Earl Carter
Earl Carter
Earl Carter
Earl Carter
Earl Carter
Earl Carter Earl Carter
Earl Carter
Earl Carter
Credit: Earl Carter

Kale, black barley and bacon soup

Andrew McConnell is the executive chef and co-owner of Cutler & Co and Cumulus Inc.

Credit: Earl Carter

Growing up, barley was the only grain I can remember that was ever cooked at home. It was often boiled with lamb and vegetables into a kind of Irish stew turned boil-up. Not a bad thing to eat, but the memory of the aroma of this soup filling the house is what resonates more than the flavour. 

Barley is an ancient grain that is still widely eaten. A rather stoic grain, with fortifying qualities, its heartiness helps me to get through winter.

A large proportion of barley is produced for animal fodder. More importantly, barley has underpinned the production of many refreshing beverages. It is used for making whisky in Britain and is also the main ingredient – when malted and fermented – in the production of beer. 

Another beverage, this one with “health” benefits, is barley water. This is made by taking a cup of washed barley and simmering it for an hour with five cups of water and the zest of a lemon. The barley is then strained and discarded, and the remaining water is sweetened with a little sugar and drunk when cool. In the 18th century, barley water was also spiked with wine flavoured with borage, which became barley wine. 

Barley is a grain I like to eat regularly at home. Different varieties are available and for this recipe I have used black barley for its sturdy texture and wholesome nutty flavour. At home, I often use an Italian-produced white barley that is plump and has terrific absorption qualities. Cooked similarly to a pilaf, it has a wonderful texture and pairs beautifully with brassicas and root vegetables, parmesan cheese and even mushrooms.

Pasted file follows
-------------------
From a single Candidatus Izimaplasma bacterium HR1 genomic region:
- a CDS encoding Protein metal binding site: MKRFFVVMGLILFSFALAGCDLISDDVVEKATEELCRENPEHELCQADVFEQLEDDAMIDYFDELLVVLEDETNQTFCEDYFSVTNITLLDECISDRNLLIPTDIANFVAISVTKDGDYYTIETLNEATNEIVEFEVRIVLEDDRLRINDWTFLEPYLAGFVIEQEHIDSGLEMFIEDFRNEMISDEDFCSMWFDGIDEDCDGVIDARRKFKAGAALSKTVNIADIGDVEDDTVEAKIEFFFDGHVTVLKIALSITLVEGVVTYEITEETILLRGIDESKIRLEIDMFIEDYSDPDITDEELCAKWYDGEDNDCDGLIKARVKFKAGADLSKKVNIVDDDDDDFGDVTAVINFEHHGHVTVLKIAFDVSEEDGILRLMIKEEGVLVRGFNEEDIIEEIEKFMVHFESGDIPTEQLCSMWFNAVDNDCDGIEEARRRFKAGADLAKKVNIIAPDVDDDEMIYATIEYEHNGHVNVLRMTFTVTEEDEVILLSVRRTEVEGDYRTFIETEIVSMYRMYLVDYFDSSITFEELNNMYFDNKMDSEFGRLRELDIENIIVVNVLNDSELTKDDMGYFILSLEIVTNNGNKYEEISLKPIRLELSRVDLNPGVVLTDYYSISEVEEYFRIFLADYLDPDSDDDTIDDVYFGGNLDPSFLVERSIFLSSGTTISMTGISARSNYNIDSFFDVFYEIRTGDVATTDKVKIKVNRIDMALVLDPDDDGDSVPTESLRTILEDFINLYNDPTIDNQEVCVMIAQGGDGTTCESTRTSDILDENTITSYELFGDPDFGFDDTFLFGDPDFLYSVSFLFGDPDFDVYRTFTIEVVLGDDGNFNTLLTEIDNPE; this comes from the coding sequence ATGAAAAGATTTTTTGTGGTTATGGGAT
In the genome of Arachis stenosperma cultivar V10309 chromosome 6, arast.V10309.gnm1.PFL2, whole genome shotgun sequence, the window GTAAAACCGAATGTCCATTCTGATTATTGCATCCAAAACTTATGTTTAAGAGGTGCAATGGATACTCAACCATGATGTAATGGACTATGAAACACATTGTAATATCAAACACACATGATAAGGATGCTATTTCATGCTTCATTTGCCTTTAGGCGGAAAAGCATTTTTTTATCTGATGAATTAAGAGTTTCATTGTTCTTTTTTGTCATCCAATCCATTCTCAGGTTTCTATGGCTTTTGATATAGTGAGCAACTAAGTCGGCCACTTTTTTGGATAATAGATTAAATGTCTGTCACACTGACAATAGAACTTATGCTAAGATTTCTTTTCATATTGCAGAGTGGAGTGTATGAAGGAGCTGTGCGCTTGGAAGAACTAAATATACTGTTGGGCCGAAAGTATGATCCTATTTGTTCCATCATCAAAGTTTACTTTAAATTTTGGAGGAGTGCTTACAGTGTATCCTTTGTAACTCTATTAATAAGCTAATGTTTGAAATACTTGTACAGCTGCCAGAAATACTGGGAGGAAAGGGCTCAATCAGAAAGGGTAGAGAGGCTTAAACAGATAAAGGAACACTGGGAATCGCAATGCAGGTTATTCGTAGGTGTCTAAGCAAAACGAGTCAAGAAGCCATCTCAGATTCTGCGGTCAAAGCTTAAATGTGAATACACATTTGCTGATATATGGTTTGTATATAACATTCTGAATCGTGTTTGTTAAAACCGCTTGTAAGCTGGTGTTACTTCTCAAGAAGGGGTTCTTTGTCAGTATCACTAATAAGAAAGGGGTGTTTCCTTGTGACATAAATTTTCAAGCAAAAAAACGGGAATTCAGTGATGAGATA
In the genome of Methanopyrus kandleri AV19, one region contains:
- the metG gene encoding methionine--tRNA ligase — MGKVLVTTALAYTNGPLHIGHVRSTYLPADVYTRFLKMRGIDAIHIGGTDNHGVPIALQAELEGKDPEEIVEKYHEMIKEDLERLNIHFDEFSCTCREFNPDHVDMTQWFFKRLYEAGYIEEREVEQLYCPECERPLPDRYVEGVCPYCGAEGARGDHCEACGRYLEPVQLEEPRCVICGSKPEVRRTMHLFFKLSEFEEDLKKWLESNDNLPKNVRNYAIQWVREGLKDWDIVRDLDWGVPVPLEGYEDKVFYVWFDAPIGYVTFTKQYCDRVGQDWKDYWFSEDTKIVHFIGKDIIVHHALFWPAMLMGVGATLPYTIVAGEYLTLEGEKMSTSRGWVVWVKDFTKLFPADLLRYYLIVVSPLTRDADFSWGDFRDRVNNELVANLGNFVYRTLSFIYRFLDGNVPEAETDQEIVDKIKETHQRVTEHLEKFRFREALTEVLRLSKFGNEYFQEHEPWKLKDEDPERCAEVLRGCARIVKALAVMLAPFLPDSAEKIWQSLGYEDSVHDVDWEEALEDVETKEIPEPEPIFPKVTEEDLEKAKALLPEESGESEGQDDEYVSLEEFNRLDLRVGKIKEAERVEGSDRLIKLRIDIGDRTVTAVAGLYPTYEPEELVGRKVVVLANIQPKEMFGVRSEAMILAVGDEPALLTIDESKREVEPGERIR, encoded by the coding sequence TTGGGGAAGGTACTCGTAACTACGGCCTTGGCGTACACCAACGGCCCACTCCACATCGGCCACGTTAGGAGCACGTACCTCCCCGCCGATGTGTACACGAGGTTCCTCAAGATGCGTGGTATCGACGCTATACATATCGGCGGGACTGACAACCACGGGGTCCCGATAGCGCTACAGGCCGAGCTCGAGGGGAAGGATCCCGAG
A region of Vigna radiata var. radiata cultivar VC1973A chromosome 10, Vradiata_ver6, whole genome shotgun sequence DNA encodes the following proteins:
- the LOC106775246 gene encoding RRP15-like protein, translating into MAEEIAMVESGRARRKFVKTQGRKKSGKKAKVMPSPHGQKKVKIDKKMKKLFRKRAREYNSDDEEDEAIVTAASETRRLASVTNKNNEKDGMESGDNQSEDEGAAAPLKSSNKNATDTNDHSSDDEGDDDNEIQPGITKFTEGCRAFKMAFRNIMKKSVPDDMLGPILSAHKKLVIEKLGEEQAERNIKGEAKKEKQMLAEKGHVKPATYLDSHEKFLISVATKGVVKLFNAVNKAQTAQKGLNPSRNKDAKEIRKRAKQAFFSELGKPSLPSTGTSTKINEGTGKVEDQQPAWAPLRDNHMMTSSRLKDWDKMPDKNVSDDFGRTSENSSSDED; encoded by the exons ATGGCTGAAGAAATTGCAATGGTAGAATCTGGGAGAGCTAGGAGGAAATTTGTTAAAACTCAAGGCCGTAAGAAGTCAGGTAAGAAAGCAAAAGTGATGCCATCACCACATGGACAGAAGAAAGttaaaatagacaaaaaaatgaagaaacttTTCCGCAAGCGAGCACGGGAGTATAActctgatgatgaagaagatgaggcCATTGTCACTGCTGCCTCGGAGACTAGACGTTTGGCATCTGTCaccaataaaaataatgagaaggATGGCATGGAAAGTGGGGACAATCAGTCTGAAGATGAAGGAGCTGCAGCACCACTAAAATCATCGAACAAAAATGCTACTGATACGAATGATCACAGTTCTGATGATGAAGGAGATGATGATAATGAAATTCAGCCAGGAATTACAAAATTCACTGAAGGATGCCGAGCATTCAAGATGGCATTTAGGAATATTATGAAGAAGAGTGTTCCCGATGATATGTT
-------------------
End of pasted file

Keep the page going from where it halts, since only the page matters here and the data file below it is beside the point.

In the restaurant, we make a salad with cooked barley. We cook the barley in a vegetable stock, then strain and cool the barley before tossing it with toasted pistachios, raisins, mint and a little spring onion. The salad is dressed with olive oil, lemon juice and orange zest. Topped with some labna it serves as a terrific lunch any time of the year.


Serves 4-6

  • 4 tbsp butter
  • 1 onion, finely diced
  • 100g piece of pancetta or smoked bacon, diced into ½cm x 2cm lardoons
  • ½ cup black barley (or pearl barley), soaked in cold water for 1 hour
  • 1 litre chicken stock
  • ½ large bunch of kale, leaves stripped from coarse stems and shredded
  • pinch freshly grated nutmeg
  • salt
  • freshly ground pepper
  1. In a large saucepan, melt the butter and fry the diced onion until it is soft and lightly coloured.
  2. Add the pancetta or bacon and fry, stirring, for two minutes before adding the drained barley, chicken stock, the shredded kale and nutmeg.
  3. Gently simmer the soup for about 30 minutes, or until the barley is cooked through. Top up with a little water if it reduces too much while the barley is cooking.
  4. Taste the soup and season with salt and pepper before serving.

This article was first published in the print edition of The Saturday Paper on May 7, 2016 as "Bacon, Soup, Dinner, Savoury recipes, Entree, Easy to cook".

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Andrew McConnell is the executive chef and co-owner of Cutler & Co and Cumulus Inc.